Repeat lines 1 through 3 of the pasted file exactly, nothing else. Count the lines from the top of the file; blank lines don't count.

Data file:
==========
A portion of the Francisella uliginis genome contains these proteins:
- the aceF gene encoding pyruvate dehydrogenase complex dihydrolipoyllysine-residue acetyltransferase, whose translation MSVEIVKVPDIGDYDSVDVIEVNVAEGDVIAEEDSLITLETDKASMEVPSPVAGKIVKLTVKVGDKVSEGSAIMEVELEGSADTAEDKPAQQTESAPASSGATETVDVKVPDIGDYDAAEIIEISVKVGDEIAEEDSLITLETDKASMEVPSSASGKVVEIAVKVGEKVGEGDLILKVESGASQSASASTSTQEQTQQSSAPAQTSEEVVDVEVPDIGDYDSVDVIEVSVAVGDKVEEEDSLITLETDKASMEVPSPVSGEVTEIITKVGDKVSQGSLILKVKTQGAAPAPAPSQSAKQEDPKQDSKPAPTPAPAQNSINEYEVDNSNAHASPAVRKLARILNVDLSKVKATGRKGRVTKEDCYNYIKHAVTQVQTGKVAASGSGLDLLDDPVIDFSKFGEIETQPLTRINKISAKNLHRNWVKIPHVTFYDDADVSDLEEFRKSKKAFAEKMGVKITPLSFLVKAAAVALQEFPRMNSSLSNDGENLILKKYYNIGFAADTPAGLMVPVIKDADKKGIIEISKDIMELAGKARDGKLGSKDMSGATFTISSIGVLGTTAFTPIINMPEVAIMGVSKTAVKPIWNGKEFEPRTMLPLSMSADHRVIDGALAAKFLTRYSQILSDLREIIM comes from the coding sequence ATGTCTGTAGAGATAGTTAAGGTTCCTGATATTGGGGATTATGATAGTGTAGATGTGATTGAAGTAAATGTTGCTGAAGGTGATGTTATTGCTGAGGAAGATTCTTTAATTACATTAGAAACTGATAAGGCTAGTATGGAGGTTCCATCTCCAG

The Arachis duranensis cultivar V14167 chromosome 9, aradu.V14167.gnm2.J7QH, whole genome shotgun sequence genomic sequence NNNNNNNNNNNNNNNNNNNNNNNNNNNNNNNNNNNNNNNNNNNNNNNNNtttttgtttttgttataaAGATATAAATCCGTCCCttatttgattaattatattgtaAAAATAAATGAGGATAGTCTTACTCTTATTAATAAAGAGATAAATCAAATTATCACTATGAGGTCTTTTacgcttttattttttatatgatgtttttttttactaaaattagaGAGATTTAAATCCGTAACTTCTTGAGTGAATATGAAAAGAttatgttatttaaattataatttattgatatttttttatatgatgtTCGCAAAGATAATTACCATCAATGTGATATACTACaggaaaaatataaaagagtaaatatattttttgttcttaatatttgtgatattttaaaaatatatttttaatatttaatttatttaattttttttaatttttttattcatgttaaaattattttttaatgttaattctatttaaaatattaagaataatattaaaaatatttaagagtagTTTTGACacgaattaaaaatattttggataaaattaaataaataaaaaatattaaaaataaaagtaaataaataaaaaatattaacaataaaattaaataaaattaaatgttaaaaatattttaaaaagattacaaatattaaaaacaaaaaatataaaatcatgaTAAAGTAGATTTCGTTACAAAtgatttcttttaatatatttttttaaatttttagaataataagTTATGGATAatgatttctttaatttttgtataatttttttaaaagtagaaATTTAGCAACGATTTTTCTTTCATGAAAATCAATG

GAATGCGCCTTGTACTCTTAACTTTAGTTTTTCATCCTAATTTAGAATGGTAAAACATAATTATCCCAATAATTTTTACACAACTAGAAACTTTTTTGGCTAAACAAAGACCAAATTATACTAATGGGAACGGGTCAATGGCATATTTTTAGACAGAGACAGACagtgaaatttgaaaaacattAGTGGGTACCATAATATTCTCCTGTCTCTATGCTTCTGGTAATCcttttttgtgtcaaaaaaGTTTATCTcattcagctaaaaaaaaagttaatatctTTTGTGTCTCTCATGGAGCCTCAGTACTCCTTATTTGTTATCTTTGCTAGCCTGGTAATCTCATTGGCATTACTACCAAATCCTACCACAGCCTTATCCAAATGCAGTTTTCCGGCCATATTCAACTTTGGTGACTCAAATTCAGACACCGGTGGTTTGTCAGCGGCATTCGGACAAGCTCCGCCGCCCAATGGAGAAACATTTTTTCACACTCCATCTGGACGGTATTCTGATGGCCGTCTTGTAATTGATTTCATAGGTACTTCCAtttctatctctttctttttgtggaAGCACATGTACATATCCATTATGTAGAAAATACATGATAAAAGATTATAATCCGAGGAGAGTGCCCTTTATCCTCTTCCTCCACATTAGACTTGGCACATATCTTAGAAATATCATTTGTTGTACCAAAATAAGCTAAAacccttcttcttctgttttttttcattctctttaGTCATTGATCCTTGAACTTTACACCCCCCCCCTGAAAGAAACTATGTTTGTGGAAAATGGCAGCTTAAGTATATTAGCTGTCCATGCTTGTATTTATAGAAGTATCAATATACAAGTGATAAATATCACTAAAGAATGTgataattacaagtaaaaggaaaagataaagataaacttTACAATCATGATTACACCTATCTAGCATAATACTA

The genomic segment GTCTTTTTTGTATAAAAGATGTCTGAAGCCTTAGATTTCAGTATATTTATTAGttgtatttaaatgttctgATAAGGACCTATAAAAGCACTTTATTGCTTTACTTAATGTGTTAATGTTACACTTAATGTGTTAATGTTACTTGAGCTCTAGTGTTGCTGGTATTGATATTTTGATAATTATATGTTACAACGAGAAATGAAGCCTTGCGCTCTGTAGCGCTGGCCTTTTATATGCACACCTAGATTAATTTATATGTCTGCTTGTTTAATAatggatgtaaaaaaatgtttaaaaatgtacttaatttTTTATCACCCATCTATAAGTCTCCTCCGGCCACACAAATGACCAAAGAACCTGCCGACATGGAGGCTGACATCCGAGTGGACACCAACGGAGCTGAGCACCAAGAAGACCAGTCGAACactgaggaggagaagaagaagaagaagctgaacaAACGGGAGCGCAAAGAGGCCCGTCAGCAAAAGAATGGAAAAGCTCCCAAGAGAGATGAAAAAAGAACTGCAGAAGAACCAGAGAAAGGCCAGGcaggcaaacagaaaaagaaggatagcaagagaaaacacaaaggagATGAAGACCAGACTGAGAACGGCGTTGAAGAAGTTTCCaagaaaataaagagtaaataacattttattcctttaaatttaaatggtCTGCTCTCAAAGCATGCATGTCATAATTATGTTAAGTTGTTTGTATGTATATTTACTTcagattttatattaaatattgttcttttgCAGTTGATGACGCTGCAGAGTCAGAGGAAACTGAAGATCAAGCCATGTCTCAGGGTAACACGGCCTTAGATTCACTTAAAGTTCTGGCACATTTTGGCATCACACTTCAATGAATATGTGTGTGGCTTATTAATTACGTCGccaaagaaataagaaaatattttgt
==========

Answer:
A portion of the Francisella uliginis genome contains these proteins:
- the aceF gene encoding pyruvate dehydrogenase complex dihydrolipoyllysine-residue acetyltransferase, whose translation MSVEIVKVPDIGDYDSVDVIEVNVAEGDVIAEEDSLITLETDKASMEVPSPVAGKIVKLTVKVGDKVSEGSAIMEVELEGSADTAEDKPAQQTESAPASSGATETVDVKVPDIGDYDAAEIIEISVKVGDEIAEEDSLITLETDKASMEVPSSASGKVVEIAVKVGEKVGEGDLILKVESGASQSASASTSTQEQTQQSSAPAQTSEEVVDVEVPDIGDYDSVDVIEVSVAVGDKVEEEDSLITLETDKASMEVPSPVSGEVTEIITKVGDKVSQGSLILKVKTQGAAPAPAPSQSAKQEDPKQDSKPAPTPAPAQNSINEYEVDNSNAHASPAVRKLARILNVDLSKVKATGRKGRVTKEDCYNYIKHAVTQVQTGKVAASGSGLDLLDDPVIDFSKFGEIETQPLTRINKISAKNLHRNWVKIPHVTFYDDADVSDLEEFRKSKKAFAEKMGVKITPLSFLVKAAAVALQEFPRMNSSLSNDGENLILKKYYNIGFAADTPAGLMVPVIKDADKKGIIEISKDIMELAGKARDGKLGSKDMSGATFTISSIGVLGTTAFTPIINMPEVAIMGVSKTAVKPIWNGKEFEPRTMLPLSMSADHRVIDGALAAKFLTRYSQILSDLREIIM comes from the coding sequence ATGTCTGTAGAGATAGTTAAGGTTCCTGATATTGGGGATTATGATAGTGTAGATGTGATTGAAGTAAATGTTGCTGAAGGTGATGTTATTGCTGAGGAAGATTCTTTAATTACATTAGAAACTGATAAGGCTAGTATGGAGGTTCCATCTCCAG

The Arachis duranensis cultivar V14167 chromosome 9, aradu.V14167.gnm2.J7QH, whole genome shotgun sequence genomic sequence NNNNNNNNNNNNNNNNNNNNNNNNNNNNNNNNNNNNNNNNNNNNNNNNNtttttgtttttgttataaAGATATAAATCCGTCCCttatttgattaattatattgtaAAAATAAATGAGGATAGTCTTACTCTTATTAATAAAGAGATAAATCAAATTATCACTATGAGGTCTTTTacgcttttattttttatatgatgtttttttttactaaaattagaGAGATTTAAATCCGTAACTTCTTGAGTGAATATGAAAAGAttatgttatttaaattataatttattgatatttttttatatgatgtTCGCAAAGATAATTACCATCAATGTGATATACTACaggaaaaatataaaagagtaaatatattttttgttcttaatatttgtgatattttaaaaatatatttttaatatttaatttatttaattttttttaatttttttattcatgttaaaattattttttaatgttaattctatttaaaatattaagaataatattaaaaatatttaagagtagTTTTGACacgaattaaaaatattttggataaaattaaataaataaaaaatattaaaaataaaagtaaataaataaaaaatattaacaataaaattaaataaaattaaatgttaaaaatattttaaaaagattacaaatattaaaaacaaaaaatataaaatcatgaTAAAGTAGATTTCGTTACAAAtgatttcttttaatatatttttttaaatttttagaataataagTTATGGATAatgatttctttaatttttgtataatttttttaaaagtagaaATTTAGCAACGATTTTTCTTTCATGAAAATCAATG